Dr. Greenberg: Chris Bosh was a guy who we grossly underestimated. We never said that he couldn’t do it; we didn’t see how good he could be through the test. He’s one of the very few who I would say we underestimated. In basketball, we underestimated Karl Malone. We didn’t say “don’t draft him,” but we didn’t say he was a “can’t miss.” We just sort of said, “If he’s got the talent, go ahead.” He and Mitch Richmond are the two that I can name that we didn’t see the superstar in them. We saw positive things, but on balance, we said, “It’s neutral. If you love him, go ahead.” It wasn’t like, “Stay away from him.”

On the other hand, there’s Tony Parker for example: we worked with the Spurs, who had the 28th pick in the draft, and they were going to trade it. They tested a few kids. And we asked – I guess it was Gregg Popovich at the time – “Who is Tony Parker?” “He’s some French kid playing B-level basketball.” “Are you sure? Take a look at him, if he’s there.” They picked him. They were sure that he wouldn’t make the team, but he made the team. Then they were sure that he wouldn’t start. He didn’t start for five games … and the rest is history. We didn’t know his talent, but he screamed not only “great player,” but “point guard”: leadership ability, the smarts, willingness to make quick, instant decisions, the self-esteem to screw up and bounce right back (which is so critical), the coachability, the intense competitiveness, the hunger to win, the team orientation – all the things that you look for in a point guard. He’s going to exceed that talent level.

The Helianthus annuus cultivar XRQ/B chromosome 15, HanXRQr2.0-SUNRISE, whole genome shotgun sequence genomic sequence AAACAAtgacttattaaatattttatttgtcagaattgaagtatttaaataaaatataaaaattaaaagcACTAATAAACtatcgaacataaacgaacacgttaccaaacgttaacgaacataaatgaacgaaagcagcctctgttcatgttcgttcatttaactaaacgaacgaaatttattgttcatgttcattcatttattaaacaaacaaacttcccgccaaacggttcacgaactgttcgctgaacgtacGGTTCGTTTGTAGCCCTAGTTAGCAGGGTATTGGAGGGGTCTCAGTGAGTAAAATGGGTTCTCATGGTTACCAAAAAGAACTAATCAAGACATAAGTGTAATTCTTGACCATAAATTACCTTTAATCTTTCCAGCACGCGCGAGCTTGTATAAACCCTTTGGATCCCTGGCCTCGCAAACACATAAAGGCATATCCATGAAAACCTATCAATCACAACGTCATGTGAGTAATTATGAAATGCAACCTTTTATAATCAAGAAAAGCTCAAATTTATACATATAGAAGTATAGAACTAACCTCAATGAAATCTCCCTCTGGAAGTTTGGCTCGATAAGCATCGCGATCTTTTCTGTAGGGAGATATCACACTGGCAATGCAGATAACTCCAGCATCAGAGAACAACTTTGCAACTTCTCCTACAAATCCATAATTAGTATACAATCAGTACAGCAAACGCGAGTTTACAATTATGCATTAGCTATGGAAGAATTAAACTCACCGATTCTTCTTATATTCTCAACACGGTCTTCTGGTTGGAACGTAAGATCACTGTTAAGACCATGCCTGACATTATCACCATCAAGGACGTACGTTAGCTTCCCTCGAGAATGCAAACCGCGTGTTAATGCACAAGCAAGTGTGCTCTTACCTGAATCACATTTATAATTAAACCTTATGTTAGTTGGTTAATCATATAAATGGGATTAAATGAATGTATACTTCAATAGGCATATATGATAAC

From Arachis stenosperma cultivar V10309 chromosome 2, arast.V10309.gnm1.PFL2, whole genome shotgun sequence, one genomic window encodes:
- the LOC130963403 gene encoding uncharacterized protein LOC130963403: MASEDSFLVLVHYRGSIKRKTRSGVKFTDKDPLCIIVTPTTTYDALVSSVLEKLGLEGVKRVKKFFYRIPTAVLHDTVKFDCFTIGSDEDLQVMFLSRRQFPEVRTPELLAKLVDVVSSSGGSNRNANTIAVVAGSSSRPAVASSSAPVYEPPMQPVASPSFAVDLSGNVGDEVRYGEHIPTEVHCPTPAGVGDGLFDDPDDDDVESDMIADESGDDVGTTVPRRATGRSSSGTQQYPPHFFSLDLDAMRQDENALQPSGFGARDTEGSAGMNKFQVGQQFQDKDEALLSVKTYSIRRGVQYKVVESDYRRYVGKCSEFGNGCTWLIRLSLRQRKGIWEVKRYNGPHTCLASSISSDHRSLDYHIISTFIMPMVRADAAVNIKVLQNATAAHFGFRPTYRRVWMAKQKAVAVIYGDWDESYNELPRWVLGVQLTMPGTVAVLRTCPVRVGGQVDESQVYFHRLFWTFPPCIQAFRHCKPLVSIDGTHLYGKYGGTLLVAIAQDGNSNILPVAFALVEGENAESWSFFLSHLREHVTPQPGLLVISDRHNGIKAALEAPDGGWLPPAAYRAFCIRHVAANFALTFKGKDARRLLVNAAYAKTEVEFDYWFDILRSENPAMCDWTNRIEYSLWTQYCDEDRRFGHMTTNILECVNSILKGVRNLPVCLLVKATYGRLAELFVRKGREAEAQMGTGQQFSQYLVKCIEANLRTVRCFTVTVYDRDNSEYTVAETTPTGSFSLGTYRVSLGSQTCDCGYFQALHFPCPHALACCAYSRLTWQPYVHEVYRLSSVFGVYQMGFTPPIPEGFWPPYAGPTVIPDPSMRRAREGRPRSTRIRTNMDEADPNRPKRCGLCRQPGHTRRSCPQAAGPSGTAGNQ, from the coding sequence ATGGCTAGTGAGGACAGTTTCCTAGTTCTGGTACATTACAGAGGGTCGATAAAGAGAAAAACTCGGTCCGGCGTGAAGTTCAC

There are many, many stories like that. There’s Jason Isringhausen in baseball. Who’s this kid from a little high school in Oklahoma, a third baseman/pitcher? “Please, please draft him” – he gets picked in the 44th round. And you see what he is now.

And to the Knicks, we screamed, “David Lee! David Lee!” and “Channing Frye!” Thank goodness they drafted them. I wish the rest of the team performed as well. How many clients do you have in the NBA?

Dr. Greenberg: [Counting out loud] Detroit, Denver, Sacramento, Phoenix, the Knicks, Cleveland, the Lakers, Milwaukee … about 15. Oh, almost forgot Washington – Tommy Sheppard would not like that – and Orlando … about 15. Right, Orlando. I read that article about how you helped John Gabriel.